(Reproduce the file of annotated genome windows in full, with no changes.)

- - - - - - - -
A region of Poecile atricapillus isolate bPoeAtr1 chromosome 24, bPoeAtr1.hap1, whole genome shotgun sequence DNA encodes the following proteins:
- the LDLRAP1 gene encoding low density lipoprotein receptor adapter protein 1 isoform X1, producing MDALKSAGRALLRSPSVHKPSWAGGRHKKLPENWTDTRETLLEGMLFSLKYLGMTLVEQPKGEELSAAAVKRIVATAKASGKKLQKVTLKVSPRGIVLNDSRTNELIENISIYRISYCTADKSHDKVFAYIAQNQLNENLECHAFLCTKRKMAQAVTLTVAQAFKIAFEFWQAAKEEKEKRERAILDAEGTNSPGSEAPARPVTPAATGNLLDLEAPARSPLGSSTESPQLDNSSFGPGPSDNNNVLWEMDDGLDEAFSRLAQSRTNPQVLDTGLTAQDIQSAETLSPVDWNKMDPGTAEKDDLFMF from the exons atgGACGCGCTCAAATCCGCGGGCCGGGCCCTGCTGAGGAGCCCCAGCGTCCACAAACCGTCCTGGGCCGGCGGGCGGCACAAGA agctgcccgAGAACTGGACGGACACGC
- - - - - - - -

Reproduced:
A region of Poecile atricapillus isolate bPoeAtr1 chromosome 24, bPoeAtr1.hap1, whole genome shotgun sequence DNA encodes the following proteins:
- the LDLRAP1 gene encoding low density lipoprotein receptor adapter protein 1 isoform X1, producing MDALKSAGRALLRSPSVHKPSWAGGRHKKLPENWTDTRETLLEGMLFSLKYLGMTLVEQPKGEELSAAAVKRIVATAKASGKKLQKVTLKVSPRGIVLNDSRTNELIENISIYRISYCTADKSHDKVFAYIAQNQLNENLECHAFLCTKRKMAQAVTLTVAQAFKIAFEFWQAAKEEKEKRERAILDAEGTNSPGSEAPARPVTPAATGNLLDLEAPARSPLGSSTESPQLDNSSFGPGPSDNNNVLWEMDDGLDEAFSRLAQSRTNPQVLDTGLTAQDIQSAETLSPVDWNKMDPGTAEKDDLFMF from the exons atgGACGCGCTCAAATCCGCGGGCCGGGCCCTGCTGAGGAGCCCCAGCGTCCACAAACCGTCCTGGGCCGGCGGGCGGCACAAGA agctgcccgAGAACTGGACGGACACGC